Do what it takes.

[via the Daily What]

September 27, 2010. Tags: , , , , , , , . Video. Leave a comment.


Do want.

[via personal communication with Elliott Austin]

September 25, 2010. Tags: , , , , , , , , , , , , . Video. 3 comments.

The Beautiful Game

Eugene says:

Every once in a while you come across writing so good, you can’t sit still as you’re reading it.

Fantastic way to introduce this article which is (partly) about the legend:



If the crisis of having a body is that it’s resistant to our will, soccer exaggerates the crisis, moves what you want to do even further away from what you can do, then gives us athletes who do what they want to anyway. That may be why moments of beauty in soccer, compared to those in other sports, nearly always feel like consolations.

[Pelé as a Comedian by Brian Phillips via ReadingByEugene.com]

September 22, 2010. Tags: , , , , , , , , , , , , , , , . Reading. Leave a comment.

Impressive Bike Switch

I’ve always had a very hard time with track stands, but it may be because my bikes have never been fixed-gear. Here are two talented bros swapping fixies mid track stand:


[via Scott Beale @ Laughing Squid]

September 22, 2010. Tags: , , , , , , , , , , , . Video. 1 comment.


Lance Armstrong taking the Pete Rose approach:

As long as I live, I will deny it. There was absolutely no way I forced people, encouraged people, told people, helped people, facilitated. Absolutely not. One hundred percent.

His choice of words here is interesting even though his grammar is abhorrant.

Personal opinion: People who say “100 percent,” regardless of context, are attempting to blow smoke up your ass.

My thoughts on this whole “Lance Thing” are scattered. You may not care at all, gentle reader. Be assured though that Armstrong’s handlers care deeply what you think, and for good reason. His legacy is at stake and by proxy, so is his charitable foundation. In fact, in the New York Times article mentioned below, there is this sense that his people don’t care what his transgressions are/were since ‘his good acts outweigh his bad ones.’ Sounds like a sideways admission of guilt to me.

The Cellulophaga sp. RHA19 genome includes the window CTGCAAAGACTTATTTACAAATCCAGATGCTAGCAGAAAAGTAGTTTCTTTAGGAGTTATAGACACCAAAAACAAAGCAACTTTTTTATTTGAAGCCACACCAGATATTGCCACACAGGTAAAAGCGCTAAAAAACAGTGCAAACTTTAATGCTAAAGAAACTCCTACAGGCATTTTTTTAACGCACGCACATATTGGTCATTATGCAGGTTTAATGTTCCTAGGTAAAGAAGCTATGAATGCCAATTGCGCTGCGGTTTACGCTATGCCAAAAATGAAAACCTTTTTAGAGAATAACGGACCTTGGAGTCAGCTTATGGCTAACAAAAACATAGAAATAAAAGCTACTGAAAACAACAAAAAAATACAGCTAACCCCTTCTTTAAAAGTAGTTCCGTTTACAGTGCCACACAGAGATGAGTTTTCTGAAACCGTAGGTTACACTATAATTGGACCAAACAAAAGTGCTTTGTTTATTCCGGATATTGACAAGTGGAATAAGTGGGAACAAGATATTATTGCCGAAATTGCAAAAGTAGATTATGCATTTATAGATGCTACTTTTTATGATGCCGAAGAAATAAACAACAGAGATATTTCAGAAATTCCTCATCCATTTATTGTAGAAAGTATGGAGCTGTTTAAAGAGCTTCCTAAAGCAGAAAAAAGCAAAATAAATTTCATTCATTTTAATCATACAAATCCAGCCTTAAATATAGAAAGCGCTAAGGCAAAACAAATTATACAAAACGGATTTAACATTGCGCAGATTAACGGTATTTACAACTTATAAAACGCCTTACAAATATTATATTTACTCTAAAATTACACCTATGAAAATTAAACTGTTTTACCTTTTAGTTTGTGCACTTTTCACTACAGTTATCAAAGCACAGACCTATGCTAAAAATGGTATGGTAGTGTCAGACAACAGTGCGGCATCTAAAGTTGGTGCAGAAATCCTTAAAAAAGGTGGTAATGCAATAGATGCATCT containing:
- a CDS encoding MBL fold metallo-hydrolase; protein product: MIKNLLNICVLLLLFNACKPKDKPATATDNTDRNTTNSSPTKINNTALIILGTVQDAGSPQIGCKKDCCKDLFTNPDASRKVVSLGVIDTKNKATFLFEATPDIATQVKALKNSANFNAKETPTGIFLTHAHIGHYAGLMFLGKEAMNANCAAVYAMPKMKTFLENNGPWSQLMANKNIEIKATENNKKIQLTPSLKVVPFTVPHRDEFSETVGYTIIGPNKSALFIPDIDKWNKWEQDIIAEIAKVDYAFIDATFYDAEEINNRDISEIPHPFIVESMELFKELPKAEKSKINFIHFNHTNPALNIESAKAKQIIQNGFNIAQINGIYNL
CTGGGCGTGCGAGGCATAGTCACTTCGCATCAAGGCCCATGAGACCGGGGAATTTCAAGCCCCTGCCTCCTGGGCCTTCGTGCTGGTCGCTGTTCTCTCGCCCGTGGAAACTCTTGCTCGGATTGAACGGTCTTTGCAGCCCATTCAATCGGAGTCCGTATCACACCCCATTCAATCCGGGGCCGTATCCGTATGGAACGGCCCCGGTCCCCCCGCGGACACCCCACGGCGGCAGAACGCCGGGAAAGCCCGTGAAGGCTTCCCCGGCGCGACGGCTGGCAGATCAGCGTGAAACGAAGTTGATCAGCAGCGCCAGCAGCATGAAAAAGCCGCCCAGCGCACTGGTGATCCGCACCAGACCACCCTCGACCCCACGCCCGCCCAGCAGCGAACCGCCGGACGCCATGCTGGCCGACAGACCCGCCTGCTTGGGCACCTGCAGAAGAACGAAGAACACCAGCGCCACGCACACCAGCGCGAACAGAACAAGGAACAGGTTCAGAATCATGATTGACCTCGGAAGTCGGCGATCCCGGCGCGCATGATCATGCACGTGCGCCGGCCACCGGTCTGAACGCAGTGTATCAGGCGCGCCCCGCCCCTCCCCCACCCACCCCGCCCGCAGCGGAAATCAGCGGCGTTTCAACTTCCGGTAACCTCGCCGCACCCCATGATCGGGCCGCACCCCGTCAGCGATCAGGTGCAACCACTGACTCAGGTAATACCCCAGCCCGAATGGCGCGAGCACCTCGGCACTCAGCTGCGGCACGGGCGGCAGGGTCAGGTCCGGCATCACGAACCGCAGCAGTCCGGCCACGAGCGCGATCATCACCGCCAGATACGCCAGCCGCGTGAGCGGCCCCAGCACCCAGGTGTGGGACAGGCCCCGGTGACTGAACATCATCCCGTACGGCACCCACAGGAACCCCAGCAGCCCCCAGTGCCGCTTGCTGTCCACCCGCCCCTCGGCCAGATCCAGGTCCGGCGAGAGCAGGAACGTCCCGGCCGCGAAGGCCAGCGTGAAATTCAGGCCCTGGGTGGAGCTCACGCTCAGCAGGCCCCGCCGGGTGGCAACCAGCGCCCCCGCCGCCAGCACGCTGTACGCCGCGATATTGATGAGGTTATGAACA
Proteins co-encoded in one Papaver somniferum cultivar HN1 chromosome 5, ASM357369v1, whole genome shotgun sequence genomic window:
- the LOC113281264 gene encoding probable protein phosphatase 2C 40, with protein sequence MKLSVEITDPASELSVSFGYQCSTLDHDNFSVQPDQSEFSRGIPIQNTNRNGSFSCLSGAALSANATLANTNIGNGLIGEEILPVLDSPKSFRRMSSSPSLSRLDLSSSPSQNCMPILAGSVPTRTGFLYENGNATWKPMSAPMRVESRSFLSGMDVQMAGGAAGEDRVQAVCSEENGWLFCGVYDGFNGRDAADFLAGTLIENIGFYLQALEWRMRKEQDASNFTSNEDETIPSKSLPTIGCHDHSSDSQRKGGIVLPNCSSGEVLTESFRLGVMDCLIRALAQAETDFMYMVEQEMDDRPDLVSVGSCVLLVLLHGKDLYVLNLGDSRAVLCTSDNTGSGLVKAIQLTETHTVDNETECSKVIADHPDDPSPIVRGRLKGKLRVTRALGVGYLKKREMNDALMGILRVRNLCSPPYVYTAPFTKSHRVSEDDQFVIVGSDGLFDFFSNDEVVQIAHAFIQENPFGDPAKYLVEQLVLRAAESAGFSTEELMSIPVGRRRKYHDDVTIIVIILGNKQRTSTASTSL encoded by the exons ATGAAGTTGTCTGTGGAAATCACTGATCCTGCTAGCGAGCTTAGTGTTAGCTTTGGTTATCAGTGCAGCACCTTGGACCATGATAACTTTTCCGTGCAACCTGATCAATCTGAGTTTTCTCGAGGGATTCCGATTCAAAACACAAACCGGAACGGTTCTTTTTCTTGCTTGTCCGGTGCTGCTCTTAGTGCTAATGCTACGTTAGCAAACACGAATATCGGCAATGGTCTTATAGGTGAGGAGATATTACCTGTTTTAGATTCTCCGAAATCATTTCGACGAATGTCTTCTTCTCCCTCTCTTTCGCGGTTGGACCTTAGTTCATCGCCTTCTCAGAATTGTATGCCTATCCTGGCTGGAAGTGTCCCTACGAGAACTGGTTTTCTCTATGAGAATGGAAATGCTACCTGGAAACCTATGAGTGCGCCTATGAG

Interesting excerpt from the great NYT article on the subject:

Jay Coakley, a sociologist and the author of “Sports in Society: Issues and Controversies,” said that he had no doubt that Mr. Armstrong was guilty of doping, but that it did not matter. For athletes, he said, the line between performance enhancement and medical treatment has become so fuzzy that it is impossible to discern.

“Deciding to use performance-enhancing substances and methods has nothing to do with lack of morality,” Mr. Coakley said. “It has to do with normative structure of elite sport, and the athlete’s commitment to his identity as an athlete.”

Such a great insight. It leads well into an NPR story I heard days later that chronicles Katherine Hamilton’s decision to opt out of sports entirely:

“There is an untold story,” she said, “about all the thousands … who make a conscious decision, that are really great athletes doing the right thing, working really hard — and they just drop out because they’re just not willing to do the things to your body and to go down that road.”

In other words, athletes who don’t just say no to drugs, but no to sport[.]

Doping may be a (very) roundabout way to help cancer patients, but it’s also the apparent cause of other types of societal illness.

[Bruce Weber and Juliet Macur @ the New York Times via the Browser]

[image via correct-weight-loss.net]

September 16, 2010. Tags: , , , , , , , , , , , , , , , , , , . Reading. 2 comments.


The aptly named Yoke Walk:

Thinking about building something like this out of wood so I can get more yoked.

[via Dave @ CrossFit Durham]

September 16, 2010. Tags: , , , , , , , . Video. Leave a comment.


Wikipedia tells us:

An elliptical trainer (also sometimes called a cross-trainer) is a stationary exercise machine used to simulate walking or running without causing excessive pressure to the joints, hence decreasing the risk of impact injuries.

Smart kitty.

[via John Farrier @ Neatorama]

September 11, 2010. Tags: , , , , , , , , . Video. Leave a comment.

Blind Soccer

The face mask is to level the playing field because some players are just mostly blind.  Much like visual soccer, communication is paramount.  The rules state that before you try to steal the ball from an offensive player, you must shout “voy!” before engaging.

Incredible ball skill, regardless of sight.

[via Kottke]

[image via William Pictures]

September 5, 2010. Tags: , , , , . Video. 1 comment.


[via Brent “Shrug Thug” Kim @ 70’s Big]

September 2, 2010. Tags: , , , , , , , , . Video. Leave a comment.

Does My Wife Know?

Amazing finish at the track. The announcer clearly loving it.

[via Queuebot @ Neatorama]

September 1, 2010. Tags: , , , , , , , , , . Video. Leave a comment.

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